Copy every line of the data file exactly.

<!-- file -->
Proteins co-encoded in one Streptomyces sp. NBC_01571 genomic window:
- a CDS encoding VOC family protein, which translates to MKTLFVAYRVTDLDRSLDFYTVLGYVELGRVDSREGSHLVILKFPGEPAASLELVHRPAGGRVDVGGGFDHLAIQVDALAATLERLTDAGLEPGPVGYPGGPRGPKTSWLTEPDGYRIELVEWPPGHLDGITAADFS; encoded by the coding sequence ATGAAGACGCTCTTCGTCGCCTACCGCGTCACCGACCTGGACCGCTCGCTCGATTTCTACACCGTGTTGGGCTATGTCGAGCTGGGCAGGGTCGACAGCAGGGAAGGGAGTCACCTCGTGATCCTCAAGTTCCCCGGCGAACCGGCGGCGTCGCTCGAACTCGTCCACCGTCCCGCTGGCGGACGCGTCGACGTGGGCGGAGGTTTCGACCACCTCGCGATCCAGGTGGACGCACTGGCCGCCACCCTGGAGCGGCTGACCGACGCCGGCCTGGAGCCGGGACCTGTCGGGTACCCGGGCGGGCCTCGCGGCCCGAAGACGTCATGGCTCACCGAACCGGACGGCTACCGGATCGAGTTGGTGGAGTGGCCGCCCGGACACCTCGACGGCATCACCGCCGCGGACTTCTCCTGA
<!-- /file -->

Proteins co-encoded in one Streptomyces sp. NBC_01571 genomic window:
- a CDS encoding VOC family protein, which translates to MKTLFVAYRVTDLDRSLDFYTVLGYVELGRVDSREGSHLVILKFPGEPAASLELVHRPAGGRVDVGGGFDHLAIQVDALAATLERLTDAGLEPGPVGYPGGPRGPKTSWLTEPDGYRIELVEWPPGHLDGITAADFS; encoded by the coding sequence ATGAAGACGCTCTTCGTCGCCTACCGCGTCACCGACCTGGACCGCTCGCTCGATTTCTACACCGTGTTGGGCTATGTCGAGCTGGGCAGGGTCGACAGCAGGGAAGGGAGTCACCTCGTGATCCTCAAGTTCCCCGGCGAACCGGCGGCGTCGCTCGAACTCGTCCACCGTCCCGCTGGCGGACGCGTCGACGTGGGCGGAGGTTTCGACCACCTCGCGATCCAGGTGGACGCACTGGCCGCCACCCTGGAGCGGCTGACCGACGCCGGCCTGGAGCCGGGACCTGTCGGGTACCCGGGCGGGCCTCGCGGCCCGAAGACGTCATGGCTCACCGAACCGGACGGCTACCGGATCGAGTTGGTGGAGTGGCCGCCCGGACACCTCGACGGCATCACCGCCGCGGACTTCTCCTGA